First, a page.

About a quarter of the $39.8 billion (£31 billion, 36 billion euros) that was pumped into fledgling firms was in the British capital.

The $9.7 billion London attracted in 2019 was more than twice the amount in Berlin ($4.5 billion) and nearly three times more than Paris ($3.3 billion).

The study, for London & Partners which promotes the city, said the top three cities were now competing for investment with places such as New York, Beijing and the San Francisco region.

Financial sector start-ups were seen as driving the growth in investment as well as those in artificial energy and clean energy.

British financial firms that have raised funds include online banks Monzo and Starling, as well as money transfer specialist WorldRemit.

London has now been in the top spot for venture capital investment in European tech firms for the last four years.

It was also the European city that has seen the biggest number of “high growth unicorn tech businesses” — new firms valued at more than $1 billion.

A total of 46 have been created in London since 1990, according to the study.

“Tech cities such as London, Paris and Berlin have helped to put Europe’s tech sector on the map because they are home to world-class talent and are increasingly creating game-changing companies,” said London & Partners chief executive Laura Citron.

The figures indicate that Britain is still an attractive destination for investors and entrepreneurs, despite the uncertainties of Brexit, which will finally take place this month.

France last year wanted to leapfrog Britain to become the European number one.

President Emmanuel Macron has promised more investment in financial institutions and to help grow tech sector businesses.

AFP

50 Years After Internet Conception, Dark Side Stirs Fear

 

On October 29, 1969, professor Leonard Kleinrock and a team at the University of California at Los Angeles got a computer to “talk” to a machine in what is now known as Silicon Valley.

The event gave birth to a network that later became known as the internet — hailed at first as a boon to equality and enlightenment, but with a dark side that has emerged as well.

As UCLA marks the anniversary, Kleinrock is opening a new lab devoted to all things related to the internet — particularly mitigating some of its unintended consequences on the internet which is now used by some four billion people worldwide.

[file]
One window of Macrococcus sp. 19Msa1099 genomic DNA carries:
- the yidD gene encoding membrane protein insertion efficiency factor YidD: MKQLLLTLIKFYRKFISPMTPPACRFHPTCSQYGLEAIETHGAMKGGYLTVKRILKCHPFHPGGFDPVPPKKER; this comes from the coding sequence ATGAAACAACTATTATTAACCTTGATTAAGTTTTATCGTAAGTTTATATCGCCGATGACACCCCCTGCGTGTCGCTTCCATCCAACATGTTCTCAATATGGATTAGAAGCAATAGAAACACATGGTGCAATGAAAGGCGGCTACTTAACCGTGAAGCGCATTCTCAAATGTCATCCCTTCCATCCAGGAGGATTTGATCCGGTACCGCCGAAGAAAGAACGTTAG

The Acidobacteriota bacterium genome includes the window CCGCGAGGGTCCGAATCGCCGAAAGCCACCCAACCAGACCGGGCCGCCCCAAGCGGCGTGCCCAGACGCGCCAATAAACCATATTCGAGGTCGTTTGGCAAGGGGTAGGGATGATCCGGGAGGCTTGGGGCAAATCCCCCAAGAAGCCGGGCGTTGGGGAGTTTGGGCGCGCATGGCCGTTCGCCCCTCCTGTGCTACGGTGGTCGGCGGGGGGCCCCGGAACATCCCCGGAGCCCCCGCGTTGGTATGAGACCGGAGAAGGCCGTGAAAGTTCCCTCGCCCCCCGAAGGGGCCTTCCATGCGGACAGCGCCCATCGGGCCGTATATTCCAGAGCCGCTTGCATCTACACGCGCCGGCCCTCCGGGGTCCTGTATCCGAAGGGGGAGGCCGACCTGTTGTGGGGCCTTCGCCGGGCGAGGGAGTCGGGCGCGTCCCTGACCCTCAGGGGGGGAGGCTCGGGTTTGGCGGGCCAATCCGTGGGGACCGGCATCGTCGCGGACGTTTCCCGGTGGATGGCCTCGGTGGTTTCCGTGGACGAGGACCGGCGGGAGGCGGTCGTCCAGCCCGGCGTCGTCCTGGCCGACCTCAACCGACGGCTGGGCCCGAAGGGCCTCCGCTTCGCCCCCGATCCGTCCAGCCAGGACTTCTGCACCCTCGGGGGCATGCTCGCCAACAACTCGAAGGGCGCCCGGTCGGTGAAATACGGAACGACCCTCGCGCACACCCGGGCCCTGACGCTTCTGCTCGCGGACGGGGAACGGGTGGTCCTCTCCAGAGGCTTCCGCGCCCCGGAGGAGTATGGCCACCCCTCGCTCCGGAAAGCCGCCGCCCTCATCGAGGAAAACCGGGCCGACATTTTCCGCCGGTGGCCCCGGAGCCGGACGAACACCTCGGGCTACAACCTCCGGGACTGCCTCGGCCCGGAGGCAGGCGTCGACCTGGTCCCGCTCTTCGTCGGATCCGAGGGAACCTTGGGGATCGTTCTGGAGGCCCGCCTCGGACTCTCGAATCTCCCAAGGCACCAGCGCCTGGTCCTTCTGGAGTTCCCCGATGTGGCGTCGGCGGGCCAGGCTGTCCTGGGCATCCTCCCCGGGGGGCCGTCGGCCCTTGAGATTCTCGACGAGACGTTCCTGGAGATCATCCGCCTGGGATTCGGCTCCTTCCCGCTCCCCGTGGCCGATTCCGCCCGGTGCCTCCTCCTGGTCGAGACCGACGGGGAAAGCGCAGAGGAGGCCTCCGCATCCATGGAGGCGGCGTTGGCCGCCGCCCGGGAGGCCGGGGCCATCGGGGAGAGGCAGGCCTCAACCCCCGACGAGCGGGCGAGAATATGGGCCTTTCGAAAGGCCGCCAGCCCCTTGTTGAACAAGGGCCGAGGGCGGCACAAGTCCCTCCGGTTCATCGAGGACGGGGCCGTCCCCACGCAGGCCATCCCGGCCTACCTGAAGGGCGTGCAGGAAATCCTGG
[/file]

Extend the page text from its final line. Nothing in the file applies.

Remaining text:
“To some point it democratizes everyone,” Kleinrock told AFP.

“But it is also a perfect formula for the dark side, as we have learned.”

So much is shouted online that moderate voices are drowned out and extreme viewpoints are amplified, spewing hate, misinformation and abuse, he contended.

“As engineers, we were not thinking in terms of nasty behavior,” said Kleinrock, 85.

“I totally missed the social networking side. I was thinking about people talking to computers or computers talking to computers, not people talking to people.”

The new Connection Lab will welcome research on topics including machine learning, social networking, blockchain and the internet of things, with an eye toward thwarting online evils.

Kleinrock expressed particular interest in using blockchain technology to attach reputations to people or things online to provide a gauge of who or what to trust.

For example, someone reading an online restaurant review would be able to see how reliable that author’s posts have been.

“It is a network of reputation that is constantly up to date,” Kleinrock said.

“The challenge is how to do that in an ethical and responsible fashion; anonymity is a two-edged sword, of course.”

Businesses Being Bad

He blamed many of the internet’s ills on businesses hawking things that are outdated or unneeded, violating privacy to increase profit.

Instead of clever lone hackers that vexed the internet in its early days, bad actors now include nation states, organized crime and powerful corporations “doing big, bad things,” Kleinrock lamented.

“We were not the social scientists that we should have been,” Kleinrock said of the internet’s early days.